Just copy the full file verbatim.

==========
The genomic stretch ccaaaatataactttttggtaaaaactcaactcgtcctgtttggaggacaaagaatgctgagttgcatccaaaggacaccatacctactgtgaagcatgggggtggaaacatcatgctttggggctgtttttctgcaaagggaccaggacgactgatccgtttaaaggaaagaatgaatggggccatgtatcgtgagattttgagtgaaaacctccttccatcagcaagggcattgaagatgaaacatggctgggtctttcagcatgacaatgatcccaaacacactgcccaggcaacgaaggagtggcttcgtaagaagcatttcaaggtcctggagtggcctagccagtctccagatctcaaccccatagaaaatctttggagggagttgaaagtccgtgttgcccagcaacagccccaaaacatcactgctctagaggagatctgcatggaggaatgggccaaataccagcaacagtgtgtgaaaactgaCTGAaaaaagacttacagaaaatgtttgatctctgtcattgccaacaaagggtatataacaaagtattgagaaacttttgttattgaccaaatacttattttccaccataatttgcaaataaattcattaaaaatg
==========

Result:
The genomic stretch ccaaaatataactttttggtaaaaactcaactcgtcctgtttggaggacaaagaatgctgagttgcatccaaaggacaccatacctactgtgaagcatgggggtggaaacatcatgctttggggctgtttttctgcaaagggaccaggacgactgatccgtttaaaggaaagaatgaatggggccatgtatcgtgagattttgagtgaaaacctccttccatcagcaagggcattgaagatgaaacatggctgggtctttcagcatgacaatgatcccaaacacactgcccaggcaacgaaggagtggcttcgtaagaagcatttcaaggtcctggagtggcctagccagtctccagatctcaaccccatagaaaatctttggagggagttgaaagtccgtgttgcccagcaacagccccaaaacatcactgctctagaggagatctgcatggaggaatgggccaaataccagcaacagtgtgtgaaaactgaCTGAaaaaagacttacagaaaatgtttgatctctgtcattgccaacaaagggtatataacaaagtattgagaaacttttgttattgaccaaatacttattttccaccataatttgcaaataaattcattaaaaatg